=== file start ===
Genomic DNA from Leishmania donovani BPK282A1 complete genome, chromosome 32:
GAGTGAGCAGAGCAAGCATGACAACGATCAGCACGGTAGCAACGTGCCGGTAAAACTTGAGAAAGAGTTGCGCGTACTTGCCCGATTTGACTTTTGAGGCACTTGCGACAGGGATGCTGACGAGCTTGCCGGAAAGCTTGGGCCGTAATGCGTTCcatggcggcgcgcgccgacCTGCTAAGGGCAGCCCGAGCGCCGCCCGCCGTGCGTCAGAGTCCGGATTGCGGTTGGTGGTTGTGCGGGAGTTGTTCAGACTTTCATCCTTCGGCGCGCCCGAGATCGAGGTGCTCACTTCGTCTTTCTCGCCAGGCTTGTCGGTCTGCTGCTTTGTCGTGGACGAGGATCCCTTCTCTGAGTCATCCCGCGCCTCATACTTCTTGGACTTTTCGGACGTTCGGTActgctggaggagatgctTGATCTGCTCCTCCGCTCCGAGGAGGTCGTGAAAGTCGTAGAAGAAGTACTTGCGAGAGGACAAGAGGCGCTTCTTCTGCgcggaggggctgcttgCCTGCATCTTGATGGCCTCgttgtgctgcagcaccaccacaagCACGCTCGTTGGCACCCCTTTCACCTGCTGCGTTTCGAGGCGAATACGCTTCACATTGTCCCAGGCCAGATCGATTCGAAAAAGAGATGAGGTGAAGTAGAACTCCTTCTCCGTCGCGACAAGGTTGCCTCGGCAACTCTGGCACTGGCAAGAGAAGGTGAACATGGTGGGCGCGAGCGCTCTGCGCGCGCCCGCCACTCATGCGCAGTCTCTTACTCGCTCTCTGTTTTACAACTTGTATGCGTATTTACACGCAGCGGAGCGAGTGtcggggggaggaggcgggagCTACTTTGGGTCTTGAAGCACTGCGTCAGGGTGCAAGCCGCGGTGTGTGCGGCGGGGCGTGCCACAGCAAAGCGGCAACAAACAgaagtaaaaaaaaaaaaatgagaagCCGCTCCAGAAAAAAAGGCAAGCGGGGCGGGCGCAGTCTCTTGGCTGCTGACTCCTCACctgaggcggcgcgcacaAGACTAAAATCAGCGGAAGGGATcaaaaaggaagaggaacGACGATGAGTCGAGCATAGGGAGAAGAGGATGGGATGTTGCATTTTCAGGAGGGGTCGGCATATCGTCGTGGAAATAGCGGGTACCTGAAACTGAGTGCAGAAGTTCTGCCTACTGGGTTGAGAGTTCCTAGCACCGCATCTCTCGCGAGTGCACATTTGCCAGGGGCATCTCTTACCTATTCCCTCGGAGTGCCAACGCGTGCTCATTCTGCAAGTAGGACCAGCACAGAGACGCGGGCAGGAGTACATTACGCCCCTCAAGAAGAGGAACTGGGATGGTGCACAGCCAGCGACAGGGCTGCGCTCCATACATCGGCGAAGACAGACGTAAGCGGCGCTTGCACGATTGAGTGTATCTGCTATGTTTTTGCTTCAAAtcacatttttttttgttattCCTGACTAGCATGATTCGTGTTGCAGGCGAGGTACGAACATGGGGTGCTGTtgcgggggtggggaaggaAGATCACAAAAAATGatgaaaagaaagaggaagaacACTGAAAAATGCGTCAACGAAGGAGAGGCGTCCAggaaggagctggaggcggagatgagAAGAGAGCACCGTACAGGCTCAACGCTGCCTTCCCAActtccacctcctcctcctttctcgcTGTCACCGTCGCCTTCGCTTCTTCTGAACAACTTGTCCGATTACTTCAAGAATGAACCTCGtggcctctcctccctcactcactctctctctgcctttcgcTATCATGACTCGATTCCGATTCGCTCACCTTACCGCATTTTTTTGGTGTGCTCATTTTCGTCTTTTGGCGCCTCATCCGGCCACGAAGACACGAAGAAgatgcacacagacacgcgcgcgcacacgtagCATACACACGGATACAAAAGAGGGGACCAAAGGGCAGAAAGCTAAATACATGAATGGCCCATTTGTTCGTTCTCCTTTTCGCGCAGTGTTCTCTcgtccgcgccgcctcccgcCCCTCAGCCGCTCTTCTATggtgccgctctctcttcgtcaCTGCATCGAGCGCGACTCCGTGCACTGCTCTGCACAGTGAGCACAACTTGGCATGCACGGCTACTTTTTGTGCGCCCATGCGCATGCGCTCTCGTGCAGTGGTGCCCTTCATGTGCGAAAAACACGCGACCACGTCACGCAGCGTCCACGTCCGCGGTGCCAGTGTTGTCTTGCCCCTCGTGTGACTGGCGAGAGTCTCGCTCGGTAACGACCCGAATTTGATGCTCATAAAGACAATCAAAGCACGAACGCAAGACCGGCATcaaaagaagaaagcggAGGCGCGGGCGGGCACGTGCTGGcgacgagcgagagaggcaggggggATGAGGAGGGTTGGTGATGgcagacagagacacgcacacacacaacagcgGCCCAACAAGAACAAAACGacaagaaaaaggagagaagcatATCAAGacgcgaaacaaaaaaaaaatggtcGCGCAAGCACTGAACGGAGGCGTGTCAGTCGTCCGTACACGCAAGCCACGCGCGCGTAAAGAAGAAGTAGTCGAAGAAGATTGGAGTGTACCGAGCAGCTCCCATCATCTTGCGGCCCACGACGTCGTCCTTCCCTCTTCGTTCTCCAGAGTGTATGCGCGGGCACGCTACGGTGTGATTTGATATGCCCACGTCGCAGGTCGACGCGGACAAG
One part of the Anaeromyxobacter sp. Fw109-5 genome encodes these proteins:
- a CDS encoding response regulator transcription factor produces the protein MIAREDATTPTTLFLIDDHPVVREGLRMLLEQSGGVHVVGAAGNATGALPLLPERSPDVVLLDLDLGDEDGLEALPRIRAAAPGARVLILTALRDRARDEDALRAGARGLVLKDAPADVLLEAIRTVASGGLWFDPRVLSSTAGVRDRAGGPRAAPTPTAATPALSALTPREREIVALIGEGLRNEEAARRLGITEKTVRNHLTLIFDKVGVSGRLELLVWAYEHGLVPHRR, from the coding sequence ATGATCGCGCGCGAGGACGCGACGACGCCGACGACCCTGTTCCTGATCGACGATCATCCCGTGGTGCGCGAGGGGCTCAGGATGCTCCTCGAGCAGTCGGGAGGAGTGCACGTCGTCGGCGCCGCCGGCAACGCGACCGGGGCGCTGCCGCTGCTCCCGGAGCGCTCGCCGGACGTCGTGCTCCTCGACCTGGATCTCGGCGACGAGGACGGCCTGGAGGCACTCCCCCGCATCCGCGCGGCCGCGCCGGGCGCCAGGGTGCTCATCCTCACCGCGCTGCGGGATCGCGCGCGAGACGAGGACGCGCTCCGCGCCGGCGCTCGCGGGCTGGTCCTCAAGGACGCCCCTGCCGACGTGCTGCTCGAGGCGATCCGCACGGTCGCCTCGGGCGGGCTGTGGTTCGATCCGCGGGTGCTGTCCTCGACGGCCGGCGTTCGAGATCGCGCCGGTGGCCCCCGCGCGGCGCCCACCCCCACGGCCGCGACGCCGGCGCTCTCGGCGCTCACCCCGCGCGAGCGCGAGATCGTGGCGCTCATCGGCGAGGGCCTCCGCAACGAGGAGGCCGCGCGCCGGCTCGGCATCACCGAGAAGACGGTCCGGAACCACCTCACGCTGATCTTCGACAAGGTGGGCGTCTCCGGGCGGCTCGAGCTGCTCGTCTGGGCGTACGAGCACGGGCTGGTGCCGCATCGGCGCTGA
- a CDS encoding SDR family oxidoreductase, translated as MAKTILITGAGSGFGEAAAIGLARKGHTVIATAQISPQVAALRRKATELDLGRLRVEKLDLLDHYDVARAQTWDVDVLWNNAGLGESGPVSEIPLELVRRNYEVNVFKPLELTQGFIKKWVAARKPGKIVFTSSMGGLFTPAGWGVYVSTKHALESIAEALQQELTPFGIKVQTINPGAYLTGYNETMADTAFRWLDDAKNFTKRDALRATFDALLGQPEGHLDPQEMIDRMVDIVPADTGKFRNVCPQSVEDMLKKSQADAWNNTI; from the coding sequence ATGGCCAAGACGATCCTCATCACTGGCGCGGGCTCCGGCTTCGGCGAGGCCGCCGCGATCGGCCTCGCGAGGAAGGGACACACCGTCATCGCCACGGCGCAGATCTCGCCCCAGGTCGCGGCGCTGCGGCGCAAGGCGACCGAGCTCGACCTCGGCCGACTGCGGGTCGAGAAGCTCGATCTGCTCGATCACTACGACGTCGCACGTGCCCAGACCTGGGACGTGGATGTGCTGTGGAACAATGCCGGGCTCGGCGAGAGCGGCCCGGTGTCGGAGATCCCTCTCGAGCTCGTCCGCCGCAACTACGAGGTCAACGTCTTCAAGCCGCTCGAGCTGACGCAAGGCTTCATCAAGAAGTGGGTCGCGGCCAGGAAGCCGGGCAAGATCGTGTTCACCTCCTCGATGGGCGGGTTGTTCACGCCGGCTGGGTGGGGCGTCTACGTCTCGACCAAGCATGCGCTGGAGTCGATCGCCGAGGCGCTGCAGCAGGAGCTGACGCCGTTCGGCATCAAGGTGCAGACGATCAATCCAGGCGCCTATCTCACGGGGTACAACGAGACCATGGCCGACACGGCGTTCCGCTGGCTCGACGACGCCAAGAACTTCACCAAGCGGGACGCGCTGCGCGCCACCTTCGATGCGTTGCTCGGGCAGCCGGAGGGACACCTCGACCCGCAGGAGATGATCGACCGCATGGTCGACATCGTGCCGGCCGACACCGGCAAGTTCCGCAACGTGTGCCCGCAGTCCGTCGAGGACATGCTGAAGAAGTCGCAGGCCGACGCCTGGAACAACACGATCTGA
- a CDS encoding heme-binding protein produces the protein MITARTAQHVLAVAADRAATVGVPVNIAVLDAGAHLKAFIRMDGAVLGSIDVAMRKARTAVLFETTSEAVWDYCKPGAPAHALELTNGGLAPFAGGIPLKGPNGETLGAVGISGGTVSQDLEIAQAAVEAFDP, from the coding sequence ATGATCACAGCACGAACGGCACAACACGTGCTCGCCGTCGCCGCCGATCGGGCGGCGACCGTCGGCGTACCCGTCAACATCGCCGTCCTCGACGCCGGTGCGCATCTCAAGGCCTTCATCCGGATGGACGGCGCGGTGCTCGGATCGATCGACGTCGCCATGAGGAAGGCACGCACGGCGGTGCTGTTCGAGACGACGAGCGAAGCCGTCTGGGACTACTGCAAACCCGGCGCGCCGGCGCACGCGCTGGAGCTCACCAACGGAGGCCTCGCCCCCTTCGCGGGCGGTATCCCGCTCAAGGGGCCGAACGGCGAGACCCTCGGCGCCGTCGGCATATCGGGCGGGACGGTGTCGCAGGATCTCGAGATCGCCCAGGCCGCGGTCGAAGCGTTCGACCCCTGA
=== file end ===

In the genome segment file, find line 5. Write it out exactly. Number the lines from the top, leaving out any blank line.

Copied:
- a CDS encoding SDR family oxidoreductase, translated as MAKTILITGAGSGFGEAAAIGLARKGHTVIATAQISPQVAALRRKATELDLGRLRVEKLDLLDHYDVARAQTWDVDVLWNNAGLGESGPVSEIPLELVRRNYEVNVFKPLELTQGFIKKWVAARKPGKIVFTSSMGGLFTPAGWGVYVSTKHALESIAEALQQELTPFGIKVQTINPGAYLTGYNETMADTAFRWLDDAKNFTKRDALRATFDALLGQPEGHLDPQEMIDRMVDIVPADTGKFRNVCPQSVEDMLKKSQADAWNNTI; from the coding sequence ATGGCCAAGACGATCCTCATCACTGGCGCGGGCTCCGGCTTCGGCGAGGCCGCCGCGATCGGCCTCGCGAGGAAGGGACACACCGTCATCGCCACGGCGCAGATCTCGCCCCAGGTCGCGGCGCTGCGGCGCAAGGCGACCGAGCTCGACCTCGGCCGACTGCGGGTCGAGAAGCTCGATCTGCTCGATCACTACGACGTCGCACGTGCCCAGACCTGGGACGTGGATGTGCTGTGGAACAATGCCGGGCTCGGCGAGAGCGGCCCGGTGTCGGAGATCCCTCTCGAGCTCGTCCGCCGCAACTACGAGGTCAACGTCTTCAAGCCGCTCGAGCTGACGCAAGGCTTCATCAAGAAGTGGGTCGCGGCCAGGAAGCCGGGCAAGATCGTGTTCACCTCCTCGATGGGCGGGTTGTTCACGCCGGCTGGGTGGGGCGTCTACGTCTCGACCAAGCATGCGCTGGAGTCGATCGCCGAGGCGCTGCAGCAGGAGCTGACGCCGTTCGGCATCAAGGTGCAGACGATCAATCCAGGCGCCTATCTCACGGGGTACAACGAGACCATGGCCGACACGGCGTTCCGCTGGCTCGACGACGCCAAGAACTTCACCAAGCGGGACGCGCTGCGCGCCACCTTCGATGCGTTGCTCGGGCAGCCGGAGGGACACCTCGACCCGCAGGAGATGATCGACCGCATGGTCGACATCGTGCCGGCCGACACCGGCAAGTTCCGCAACGTGTGCCCGCAGTCCGTCGAGGACATGCTGAAGAAGTCGCAGGCCGACGCCTGGAACAACACGATCTGA